She has been happily married to her husband for more than two decades – and now Claudia Winkleman has revealed the unlikely secret behind their happy relationship.
The Strictly Come Dancing star, 49, opened up about her two-decade marriage to film producer Kris Thykier, also 49, in an interview in which she recounted the best piece of marriage advice she got from her mother.
Speaking to The Telegraph’s Stella magazine, the presenter – who is the daughter of journalist and former editor Eve Pollard – said: “When it came to marriage I got my best piece of advice from my mum, who told me early on: ‘Don’t do everything well.’”
Winkleman recalled one time her other half asked his mother-in-law to iron his shirt, explaining how her mum “put the iron on it and just left it there. He never asked her to do it again, so that ‘Don’t be good at everything’ is very strategic.”
Winkleman – who wed Thykier in 2000 – also shared how she was raised by her “staunch feminist” mum to understand that equality in marriage is key.
The mother-of-three explained: “She always taught us all that it wasn’t either a woman’s job to cook or not a woman’s job.
“So in our house the view has always been: given we have to feed ourselves as a family, what’s the best way to do that?
“In 22 years, my husband has never once asked me, ‘What’s for supper?’ So it might be, ‘I thought we could have this,’ or, ‘I love your chilli con carne, could we have it for the weekend?’”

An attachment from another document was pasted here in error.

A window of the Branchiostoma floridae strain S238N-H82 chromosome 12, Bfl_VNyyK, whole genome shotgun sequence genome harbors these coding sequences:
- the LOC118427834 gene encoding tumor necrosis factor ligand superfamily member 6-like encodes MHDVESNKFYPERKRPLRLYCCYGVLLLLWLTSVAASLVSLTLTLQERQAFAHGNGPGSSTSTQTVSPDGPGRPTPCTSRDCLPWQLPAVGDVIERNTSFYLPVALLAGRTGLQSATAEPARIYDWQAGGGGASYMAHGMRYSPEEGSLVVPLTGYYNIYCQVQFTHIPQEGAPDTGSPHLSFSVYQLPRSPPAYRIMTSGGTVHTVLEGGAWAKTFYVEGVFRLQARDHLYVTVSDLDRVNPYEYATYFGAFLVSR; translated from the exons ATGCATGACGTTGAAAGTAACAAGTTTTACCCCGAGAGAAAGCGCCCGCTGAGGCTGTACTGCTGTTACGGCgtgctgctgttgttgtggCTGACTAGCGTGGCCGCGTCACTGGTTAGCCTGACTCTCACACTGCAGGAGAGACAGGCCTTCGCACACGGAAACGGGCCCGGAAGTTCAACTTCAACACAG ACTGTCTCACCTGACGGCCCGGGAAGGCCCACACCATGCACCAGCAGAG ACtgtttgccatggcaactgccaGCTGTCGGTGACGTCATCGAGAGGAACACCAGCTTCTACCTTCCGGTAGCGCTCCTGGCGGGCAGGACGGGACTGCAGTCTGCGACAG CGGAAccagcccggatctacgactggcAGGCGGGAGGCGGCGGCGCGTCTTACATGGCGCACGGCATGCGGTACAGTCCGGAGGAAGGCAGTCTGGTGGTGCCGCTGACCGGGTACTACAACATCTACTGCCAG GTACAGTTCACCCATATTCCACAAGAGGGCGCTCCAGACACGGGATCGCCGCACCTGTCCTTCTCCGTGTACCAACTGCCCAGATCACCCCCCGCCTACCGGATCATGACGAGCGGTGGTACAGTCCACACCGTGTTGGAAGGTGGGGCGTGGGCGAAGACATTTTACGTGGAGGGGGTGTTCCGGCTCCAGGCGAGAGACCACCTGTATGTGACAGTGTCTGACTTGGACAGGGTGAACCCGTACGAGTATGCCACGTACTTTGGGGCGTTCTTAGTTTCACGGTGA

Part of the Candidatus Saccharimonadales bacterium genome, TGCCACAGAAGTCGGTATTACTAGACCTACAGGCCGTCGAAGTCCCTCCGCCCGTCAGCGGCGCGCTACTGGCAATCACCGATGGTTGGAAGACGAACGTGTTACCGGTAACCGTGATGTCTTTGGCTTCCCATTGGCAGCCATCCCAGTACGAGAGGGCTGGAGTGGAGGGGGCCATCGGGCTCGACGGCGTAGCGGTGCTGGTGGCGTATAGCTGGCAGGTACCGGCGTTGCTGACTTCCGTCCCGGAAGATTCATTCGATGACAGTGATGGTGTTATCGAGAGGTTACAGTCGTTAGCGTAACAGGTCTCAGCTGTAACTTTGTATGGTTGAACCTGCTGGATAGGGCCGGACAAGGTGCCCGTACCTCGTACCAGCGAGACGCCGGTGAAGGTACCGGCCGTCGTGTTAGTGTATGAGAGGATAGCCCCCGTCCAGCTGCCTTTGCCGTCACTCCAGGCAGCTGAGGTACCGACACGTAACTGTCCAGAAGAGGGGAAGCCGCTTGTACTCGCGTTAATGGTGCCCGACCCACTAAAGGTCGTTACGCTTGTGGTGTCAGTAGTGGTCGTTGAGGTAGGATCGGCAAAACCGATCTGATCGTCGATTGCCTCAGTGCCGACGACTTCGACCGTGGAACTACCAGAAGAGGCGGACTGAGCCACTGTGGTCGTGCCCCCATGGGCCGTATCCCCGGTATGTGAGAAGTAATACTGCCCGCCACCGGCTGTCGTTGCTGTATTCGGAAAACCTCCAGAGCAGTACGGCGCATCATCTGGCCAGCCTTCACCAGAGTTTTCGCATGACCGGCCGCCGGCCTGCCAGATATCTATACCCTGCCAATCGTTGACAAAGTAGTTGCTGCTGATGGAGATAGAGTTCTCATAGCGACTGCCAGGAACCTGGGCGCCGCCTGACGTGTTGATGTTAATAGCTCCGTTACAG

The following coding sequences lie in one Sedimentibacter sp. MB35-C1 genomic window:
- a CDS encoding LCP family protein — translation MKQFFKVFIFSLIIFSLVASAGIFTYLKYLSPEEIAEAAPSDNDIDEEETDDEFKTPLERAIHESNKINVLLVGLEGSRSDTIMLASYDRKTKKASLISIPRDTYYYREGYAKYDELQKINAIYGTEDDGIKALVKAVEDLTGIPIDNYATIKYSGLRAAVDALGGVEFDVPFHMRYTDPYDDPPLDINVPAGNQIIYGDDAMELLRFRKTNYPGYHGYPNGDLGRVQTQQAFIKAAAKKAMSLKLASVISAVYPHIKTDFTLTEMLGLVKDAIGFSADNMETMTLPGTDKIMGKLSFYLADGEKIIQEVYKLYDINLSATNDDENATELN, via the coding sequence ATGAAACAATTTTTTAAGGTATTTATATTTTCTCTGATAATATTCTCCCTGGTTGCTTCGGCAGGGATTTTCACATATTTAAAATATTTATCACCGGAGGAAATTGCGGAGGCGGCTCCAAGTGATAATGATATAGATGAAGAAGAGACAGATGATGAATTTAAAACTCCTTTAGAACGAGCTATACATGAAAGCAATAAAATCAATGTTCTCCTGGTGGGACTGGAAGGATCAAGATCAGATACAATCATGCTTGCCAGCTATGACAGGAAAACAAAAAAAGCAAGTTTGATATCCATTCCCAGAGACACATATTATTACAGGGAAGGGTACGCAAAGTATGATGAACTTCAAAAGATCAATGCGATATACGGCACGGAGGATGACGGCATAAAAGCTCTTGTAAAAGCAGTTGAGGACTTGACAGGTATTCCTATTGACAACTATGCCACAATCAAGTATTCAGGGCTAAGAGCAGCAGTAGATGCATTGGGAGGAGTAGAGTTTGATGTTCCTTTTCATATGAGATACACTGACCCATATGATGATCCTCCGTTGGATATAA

The new host of BBC Radio 2’s Saturday morning slot said that her mum – who split from her father, former publisher Barry Winkleman, when she was three years old – didn’t let her play with Barbies and encouraged her interest in football, while her half-brother Oliver Lloyd was sent to ballet.
Winkleman, who is also currently fronting TV series Celebrity Best Home Cook alongside Dame Mary Berry, is now one of the BBC’s highest-paid female stars.
She recently admitted that she only wrote her book Quite, published late last year, because she was “so bad” at home-schooling during the first lockdown.
During an appearance on The Graham Norton Show, she said: “Six minutes into lessons I would be shouting at the children.
“I always thought I was patient but I was terrible so I went upstairs and thought I would write something important.
“Instead, I wrote about melted cheese, why I wear black and how a fringe has given me a career!”
When finished, Winkleman sent the book to her publisher with note in capitals: “DO NOT PUBLISH BUT THANK YOU ANYWAY.”
She added: “But they did it and no one is more surprised than me!”
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